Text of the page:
Contentions that activation of the cell cycle and apoptosis at least partly underlie the neurodegeneration seen in Alzheimer's disease (AD) have slowly gained experimental support (see ARF related news story, ARF live discussion, and ARF recent live discussion). Now, a report in the July 30 Journal of Neuroscience suggests that not only are both activated by familial AD mutations, but that the two pathways are intimately linked through PAK3, a kinase that is activated by the Rho family member, p21.
Rachel Neve and colleagues at McLean Hospital, Belmont, Massachusetts, together with coworkers in the private sector and at Oregon Health and Science University, Portland, made the connection after they found that mutants of amyloidβ precursor protein (AβPP) known to cause familial AD also lead to apoptosis and DNA synthesis in primary neurons cultured from rats. To understand the molecular basis for these responses, first author Donna McPhie and colleagues used a radiolabeled C-terminal fragment of AβPP to screen rat cDNA libraries for potential binding partners. After several rounds of screening they isolated only one protein that bound tightly to the fragment, PAK3.
To determine if the binding of AβPP mutants with PAK3 is physiologically relevant, McPhie expressed both proteins in primary neurons and then looked for evidence of their interaction. When the authors incubated cell extracts with anti-AβPP antibodies both proteins were precipitated, suggesting that they interact in the cell. Furthermore, using immunohistochemical analysis, McPhie found the two proteins co-localized in neurons, primarily in endosomes.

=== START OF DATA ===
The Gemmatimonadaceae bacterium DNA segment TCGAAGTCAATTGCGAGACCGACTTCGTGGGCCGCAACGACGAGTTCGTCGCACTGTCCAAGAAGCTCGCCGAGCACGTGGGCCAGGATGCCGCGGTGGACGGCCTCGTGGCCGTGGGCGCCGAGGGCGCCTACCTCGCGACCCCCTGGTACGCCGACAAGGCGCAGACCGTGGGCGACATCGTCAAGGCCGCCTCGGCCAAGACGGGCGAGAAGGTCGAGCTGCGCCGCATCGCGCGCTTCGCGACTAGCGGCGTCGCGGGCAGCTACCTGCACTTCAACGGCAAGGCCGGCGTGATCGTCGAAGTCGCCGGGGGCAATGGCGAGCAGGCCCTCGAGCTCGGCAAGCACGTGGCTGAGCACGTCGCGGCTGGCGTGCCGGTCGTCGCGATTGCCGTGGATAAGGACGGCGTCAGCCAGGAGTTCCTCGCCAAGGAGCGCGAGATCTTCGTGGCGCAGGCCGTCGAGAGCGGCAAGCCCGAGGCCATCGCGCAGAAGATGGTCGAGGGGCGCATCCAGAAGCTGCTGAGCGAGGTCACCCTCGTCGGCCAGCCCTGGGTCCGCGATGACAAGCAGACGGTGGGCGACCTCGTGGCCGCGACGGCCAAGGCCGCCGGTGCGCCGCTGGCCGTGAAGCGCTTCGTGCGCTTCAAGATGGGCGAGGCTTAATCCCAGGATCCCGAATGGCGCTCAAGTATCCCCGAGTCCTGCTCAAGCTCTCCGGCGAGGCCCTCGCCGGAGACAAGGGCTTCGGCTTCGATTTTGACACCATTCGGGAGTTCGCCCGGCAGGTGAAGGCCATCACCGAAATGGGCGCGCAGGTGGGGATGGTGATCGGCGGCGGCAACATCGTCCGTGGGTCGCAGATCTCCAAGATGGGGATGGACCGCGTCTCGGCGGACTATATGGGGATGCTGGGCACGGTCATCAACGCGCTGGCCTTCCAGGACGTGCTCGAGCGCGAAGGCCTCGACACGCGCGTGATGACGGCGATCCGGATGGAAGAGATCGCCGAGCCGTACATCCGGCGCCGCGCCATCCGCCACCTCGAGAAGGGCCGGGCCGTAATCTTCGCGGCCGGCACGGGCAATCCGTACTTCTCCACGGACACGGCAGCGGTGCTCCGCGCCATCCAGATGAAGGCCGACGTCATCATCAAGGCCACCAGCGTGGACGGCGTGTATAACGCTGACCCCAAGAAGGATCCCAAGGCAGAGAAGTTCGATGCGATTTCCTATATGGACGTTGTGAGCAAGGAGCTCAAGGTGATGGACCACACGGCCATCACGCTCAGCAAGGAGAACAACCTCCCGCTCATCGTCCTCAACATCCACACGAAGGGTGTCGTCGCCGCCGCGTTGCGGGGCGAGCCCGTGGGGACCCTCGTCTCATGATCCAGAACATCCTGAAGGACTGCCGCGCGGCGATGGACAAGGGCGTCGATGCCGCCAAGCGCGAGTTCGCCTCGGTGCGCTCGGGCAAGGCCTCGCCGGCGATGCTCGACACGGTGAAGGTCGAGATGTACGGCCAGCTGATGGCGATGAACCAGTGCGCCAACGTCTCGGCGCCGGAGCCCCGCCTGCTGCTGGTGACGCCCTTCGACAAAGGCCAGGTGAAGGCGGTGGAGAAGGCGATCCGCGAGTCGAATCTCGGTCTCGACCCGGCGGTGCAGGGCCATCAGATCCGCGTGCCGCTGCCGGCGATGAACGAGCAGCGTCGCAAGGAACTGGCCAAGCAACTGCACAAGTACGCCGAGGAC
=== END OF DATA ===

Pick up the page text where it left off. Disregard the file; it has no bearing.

But what of the role of PAK3? The authors found that in the presence of a dominant though inactive variant of the protein, AβPP mutants failed to induce apoptosis or DNA synthesis, indicating that PAK3 plays a vital role in these responses. However, this response also did not occur in these cells when the authors expressed a dominant active form of PAK3 alone, indicating that the interaction between the kinase and the mutant precursor protein is critical.
PAK family members are known to interact with the G protein family of cell signaling molecules, as is AβPP. To test if G proteins may also be involved in re-entry into the cell cycle or the apoptotic pathway, the authors expressed mutated AβPP in cultured neurons in the presence or absence of pertussis toxin, a well known poisoner of G protein signaling. They found that the toxin does indeed block the action of the AβPP mutants indicating that PAK3, G proteins, and AβPP are all inextricably linked in the neurodegeneration caused by the amyloid precursor.—Tom Fagan
No Available Further Reading
- McPhie DL, Coopersmith R, Hines-Peralta A, Chen Y, Ivins KJ, Manly SP, Kozlowski MR, Neve KA, Neve RL. DNA synthesis and neuronal apoptosis caused by familial Alzheimer disease mutants of the amyloid precursor protein are mediated by the p21 activated kinase PAK3. J Neurosci. 2003 Jul 30;23(17):6914-27. PubMed.